In Japan, since the middle of the last century the nutrition of schoolchildren was under the watchful eye of the state. Initially, this was done to save children from hunger after World War II. Nevertheless, since then the control over the diets of the schoolchildren was powered constantly, but the ubiquitous fast food had forced the government to more serious measures. In this sense, in 2004, the Japanese government adopted a mandatory school program called as “Shokuiku“, which means “Food education”.
The most integral part of the program is considered to be a school lunch, so called “Gakko-kuyshoku”. Within the framework of this program children starting from the first grade:
- Get lunches with a specific set of dishes prepared with fresh ingredients produced in the area where the school is located;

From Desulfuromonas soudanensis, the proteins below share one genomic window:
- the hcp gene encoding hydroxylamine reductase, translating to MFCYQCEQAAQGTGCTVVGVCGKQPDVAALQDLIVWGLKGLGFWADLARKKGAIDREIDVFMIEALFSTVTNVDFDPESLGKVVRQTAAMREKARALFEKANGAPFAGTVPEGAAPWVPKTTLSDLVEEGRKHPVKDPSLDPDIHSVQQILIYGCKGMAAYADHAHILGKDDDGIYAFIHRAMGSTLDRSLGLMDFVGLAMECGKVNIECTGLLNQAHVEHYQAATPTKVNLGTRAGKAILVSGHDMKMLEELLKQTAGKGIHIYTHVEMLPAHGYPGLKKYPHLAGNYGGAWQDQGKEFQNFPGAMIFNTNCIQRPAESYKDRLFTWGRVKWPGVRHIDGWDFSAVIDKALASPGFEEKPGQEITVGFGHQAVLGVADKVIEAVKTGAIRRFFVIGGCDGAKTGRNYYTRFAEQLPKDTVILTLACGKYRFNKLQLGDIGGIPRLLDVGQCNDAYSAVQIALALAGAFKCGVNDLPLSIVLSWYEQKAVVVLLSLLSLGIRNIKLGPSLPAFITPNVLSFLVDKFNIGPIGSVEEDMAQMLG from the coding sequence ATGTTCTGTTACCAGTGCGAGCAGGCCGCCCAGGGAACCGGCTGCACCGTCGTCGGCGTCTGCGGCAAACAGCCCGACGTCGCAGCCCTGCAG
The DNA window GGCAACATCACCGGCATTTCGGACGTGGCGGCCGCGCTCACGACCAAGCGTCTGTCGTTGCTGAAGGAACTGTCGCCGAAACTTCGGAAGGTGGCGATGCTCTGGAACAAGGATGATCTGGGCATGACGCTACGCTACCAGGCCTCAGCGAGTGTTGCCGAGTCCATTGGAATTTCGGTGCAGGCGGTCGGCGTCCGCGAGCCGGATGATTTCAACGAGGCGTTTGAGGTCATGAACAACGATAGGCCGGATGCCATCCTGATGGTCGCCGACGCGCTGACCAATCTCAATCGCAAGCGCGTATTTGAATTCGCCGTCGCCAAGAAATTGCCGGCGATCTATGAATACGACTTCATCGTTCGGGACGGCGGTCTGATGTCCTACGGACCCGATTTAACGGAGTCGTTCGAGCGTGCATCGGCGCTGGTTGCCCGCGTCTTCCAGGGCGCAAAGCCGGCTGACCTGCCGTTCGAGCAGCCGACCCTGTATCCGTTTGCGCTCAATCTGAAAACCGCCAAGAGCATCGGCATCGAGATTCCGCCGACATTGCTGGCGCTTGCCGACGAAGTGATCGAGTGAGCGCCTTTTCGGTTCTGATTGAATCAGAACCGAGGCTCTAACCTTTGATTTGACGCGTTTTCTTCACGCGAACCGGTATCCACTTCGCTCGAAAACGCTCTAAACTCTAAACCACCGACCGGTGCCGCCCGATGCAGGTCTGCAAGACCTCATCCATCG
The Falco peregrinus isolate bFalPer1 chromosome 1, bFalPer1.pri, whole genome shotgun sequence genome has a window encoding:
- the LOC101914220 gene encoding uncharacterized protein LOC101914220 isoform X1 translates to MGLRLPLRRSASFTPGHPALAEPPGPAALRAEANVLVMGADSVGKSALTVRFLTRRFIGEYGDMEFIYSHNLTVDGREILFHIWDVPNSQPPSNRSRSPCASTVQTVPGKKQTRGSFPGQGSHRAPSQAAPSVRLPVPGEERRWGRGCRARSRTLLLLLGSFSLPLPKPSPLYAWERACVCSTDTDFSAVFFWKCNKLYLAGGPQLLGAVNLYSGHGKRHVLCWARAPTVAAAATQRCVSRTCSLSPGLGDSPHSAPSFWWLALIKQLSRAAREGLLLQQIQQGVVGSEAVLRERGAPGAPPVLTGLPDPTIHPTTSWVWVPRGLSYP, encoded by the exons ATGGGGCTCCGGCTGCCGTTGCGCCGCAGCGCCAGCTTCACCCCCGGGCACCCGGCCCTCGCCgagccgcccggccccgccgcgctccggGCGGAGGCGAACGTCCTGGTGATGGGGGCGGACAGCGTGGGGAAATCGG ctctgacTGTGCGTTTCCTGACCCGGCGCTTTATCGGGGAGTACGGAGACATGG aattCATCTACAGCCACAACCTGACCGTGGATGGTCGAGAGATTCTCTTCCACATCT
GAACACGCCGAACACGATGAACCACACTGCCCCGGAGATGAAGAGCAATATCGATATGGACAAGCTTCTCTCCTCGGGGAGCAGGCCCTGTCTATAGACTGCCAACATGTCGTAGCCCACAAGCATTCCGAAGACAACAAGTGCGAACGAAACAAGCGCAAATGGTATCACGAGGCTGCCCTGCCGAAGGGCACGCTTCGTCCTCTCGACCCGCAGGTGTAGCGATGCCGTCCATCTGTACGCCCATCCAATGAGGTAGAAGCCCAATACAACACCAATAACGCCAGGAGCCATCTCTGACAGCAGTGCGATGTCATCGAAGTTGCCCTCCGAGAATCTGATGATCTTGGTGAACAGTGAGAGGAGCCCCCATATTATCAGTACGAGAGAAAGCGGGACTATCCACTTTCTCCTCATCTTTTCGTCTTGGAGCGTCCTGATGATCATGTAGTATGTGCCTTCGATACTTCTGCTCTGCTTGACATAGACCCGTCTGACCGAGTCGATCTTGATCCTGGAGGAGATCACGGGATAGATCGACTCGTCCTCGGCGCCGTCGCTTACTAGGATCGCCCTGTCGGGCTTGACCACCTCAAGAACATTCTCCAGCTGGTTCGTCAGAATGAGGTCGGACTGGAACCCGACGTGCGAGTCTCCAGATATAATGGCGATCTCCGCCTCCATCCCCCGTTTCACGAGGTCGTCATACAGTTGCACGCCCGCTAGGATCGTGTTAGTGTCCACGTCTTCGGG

- Learn to cook, and set the tables in turn;
- Eat together with classmates and teachers;
- Help to clear the dishes.
By the way the school lunch program teaches children to love nature and to gratefully respect those people, who grow and prepare food. In this sense, the Japanese schools often invite farmers and nutritionists to speak with children on some topics related to food education, such as: Do not buy semi-finished products, Natural food is better than fast food, Go to bed early, get up early and do not skip the breakfast. Moreover, they teach children how to take fish, how to grow vegetables and fruits, and how other edible products are produced. In addition to this, the Japanese schools mostly plant their own vegetable gardens, where pupils learn to grow some vegetables and fruits by themselves.
Thus, it’s obvious that school lunches are not just a break between classes, but a part of the learning process of the Japanese schools. So, how do you think is there a need for a such kind of program in Kazakhstani context? If yes, why? If no, why not?